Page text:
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How to Select the Best Drill Bits and Taps

Don’t compromise quality, durability and efficiency with the wrong bits and taps


Pictured Above: Drill bits bought at commercial home improvement stores are not made to withstand the rigors of drilling and tapping horseshoes. They are typically made to be versatile for those who work with wood and plastics. As a result, their longevity and performance are compromised.  Photos: Ryen Carlson

When drilling and tapping horseshoes, there are a huge variety of uses for drill bits and they come in a mind-boggling assortment of styles and sizes.

Most farriers buy their drill bits off the shelf at popular home improvement stores. These generic bits compromise their longevity and performance in metals to also be more versatile in woods and plastics. Drill bits are available in a variety of materials, lengths, configurations, diameters, helix angles and tip designs. (For more, please see “Stud Holes: Tips, Tricks, Misconceptions and Mistakes)

Materials

Most people are familiar with “high-speed steel” (HSS) drill bits and “cobalt” (HSS-Co) drill bits. They are commonly available and perform reasonably well in a variety of conditions without being too expensive.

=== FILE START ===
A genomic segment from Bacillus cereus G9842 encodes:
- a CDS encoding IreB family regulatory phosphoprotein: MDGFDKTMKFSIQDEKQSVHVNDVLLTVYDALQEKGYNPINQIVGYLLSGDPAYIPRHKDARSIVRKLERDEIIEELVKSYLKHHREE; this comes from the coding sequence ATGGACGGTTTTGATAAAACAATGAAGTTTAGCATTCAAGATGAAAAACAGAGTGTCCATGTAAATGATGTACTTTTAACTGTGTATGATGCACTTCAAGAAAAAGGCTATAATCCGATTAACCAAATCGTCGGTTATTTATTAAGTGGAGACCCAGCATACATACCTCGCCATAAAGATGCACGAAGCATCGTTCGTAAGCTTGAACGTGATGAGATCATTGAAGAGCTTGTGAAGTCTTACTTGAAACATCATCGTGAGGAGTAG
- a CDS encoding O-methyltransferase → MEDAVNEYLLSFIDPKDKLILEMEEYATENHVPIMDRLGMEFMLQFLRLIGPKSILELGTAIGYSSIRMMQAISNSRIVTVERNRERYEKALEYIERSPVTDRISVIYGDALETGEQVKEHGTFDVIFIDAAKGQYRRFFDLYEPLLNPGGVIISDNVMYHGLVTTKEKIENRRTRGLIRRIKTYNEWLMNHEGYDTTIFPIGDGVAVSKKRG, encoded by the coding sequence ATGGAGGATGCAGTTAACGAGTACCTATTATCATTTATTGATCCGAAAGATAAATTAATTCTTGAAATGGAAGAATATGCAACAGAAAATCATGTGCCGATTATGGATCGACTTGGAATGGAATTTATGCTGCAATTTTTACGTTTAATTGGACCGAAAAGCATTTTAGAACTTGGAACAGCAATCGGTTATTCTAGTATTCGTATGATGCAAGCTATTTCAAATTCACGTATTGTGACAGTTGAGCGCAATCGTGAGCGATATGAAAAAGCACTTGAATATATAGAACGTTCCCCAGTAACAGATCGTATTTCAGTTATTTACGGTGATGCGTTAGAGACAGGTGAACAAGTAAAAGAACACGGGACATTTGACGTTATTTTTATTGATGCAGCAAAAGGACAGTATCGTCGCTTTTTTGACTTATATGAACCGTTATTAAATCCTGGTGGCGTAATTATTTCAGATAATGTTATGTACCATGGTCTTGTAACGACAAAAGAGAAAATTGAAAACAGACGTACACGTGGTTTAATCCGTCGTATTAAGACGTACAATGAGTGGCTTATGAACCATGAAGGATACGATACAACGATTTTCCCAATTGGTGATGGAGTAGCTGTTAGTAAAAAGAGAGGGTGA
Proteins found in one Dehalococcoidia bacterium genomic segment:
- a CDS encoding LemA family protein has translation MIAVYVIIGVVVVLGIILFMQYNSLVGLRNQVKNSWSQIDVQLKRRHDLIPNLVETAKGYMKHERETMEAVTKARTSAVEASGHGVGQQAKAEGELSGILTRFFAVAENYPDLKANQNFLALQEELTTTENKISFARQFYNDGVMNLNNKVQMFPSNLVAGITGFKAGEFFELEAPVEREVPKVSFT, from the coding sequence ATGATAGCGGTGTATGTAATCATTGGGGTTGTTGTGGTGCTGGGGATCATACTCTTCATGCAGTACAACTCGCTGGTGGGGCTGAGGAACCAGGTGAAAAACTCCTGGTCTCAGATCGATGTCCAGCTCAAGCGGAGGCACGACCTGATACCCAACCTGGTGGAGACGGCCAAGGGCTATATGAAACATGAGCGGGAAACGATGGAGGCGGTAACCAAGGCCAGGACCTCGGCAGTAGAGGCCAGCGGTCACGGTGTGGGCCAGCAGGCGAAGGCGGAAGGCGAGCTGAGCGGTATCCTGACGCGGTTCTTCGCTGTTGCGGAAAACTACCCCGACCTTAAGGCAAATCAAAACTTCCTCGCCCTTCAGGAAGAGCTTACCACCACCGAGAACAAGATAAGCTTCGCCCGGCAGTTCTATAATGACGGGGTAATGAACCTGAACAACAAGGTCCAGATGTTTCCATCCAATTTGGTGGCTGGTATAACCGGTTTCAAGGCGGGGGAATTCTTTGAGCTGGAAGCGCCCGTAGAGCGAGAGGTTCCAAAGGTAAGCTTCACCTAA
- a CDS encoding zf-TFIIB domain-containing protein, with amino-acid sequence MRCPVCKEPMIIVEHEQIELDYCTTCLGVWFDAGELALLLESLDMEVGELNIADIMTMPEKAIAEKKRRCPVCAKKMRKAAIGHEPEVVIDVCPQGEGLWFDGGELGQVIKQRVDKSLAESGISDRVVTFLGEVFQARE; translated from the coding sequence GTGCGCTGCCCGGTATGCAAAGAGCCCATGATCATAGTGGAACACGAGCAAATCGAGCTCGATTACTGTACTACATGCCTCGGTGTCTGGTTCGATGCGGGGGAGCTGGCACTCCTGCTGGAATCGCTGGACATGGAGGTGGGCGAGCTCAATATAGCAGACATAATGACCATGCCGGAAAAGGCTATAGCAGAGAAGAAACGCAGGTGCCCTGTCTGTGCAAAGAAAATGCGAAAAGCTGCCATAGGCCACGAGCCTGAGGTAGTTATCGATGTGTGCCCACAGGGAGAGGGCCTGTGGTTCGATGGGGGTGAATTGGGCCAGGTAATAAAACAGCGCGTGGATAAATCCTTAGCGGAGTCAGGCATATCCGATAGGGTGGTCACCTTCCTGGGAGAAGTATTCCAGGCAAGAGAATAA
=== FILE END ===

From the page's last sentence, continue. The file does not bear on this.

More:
Farrier Takeaways

  • Carbide drill bits last longer than high-speed steel (HSS) and cobalt drill bits but are more expensive.
  • You should always use the shortest bit necessary to accomplish the job. Usually, this means using screw machine length bits when drilling shoes.
  • Chamfering or countersinking your holes is critical. This is best achieved with a step bit, but you can use a second chamfer bit or collar, as well.
  • The standard drill size for a 3/8-16 is 5/16 inches, but O…
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Ryen_carlson

Ryen Carlson

Ryen Carlson is a farrier based in Manassas, Va. He owns and operates Distal Steel.

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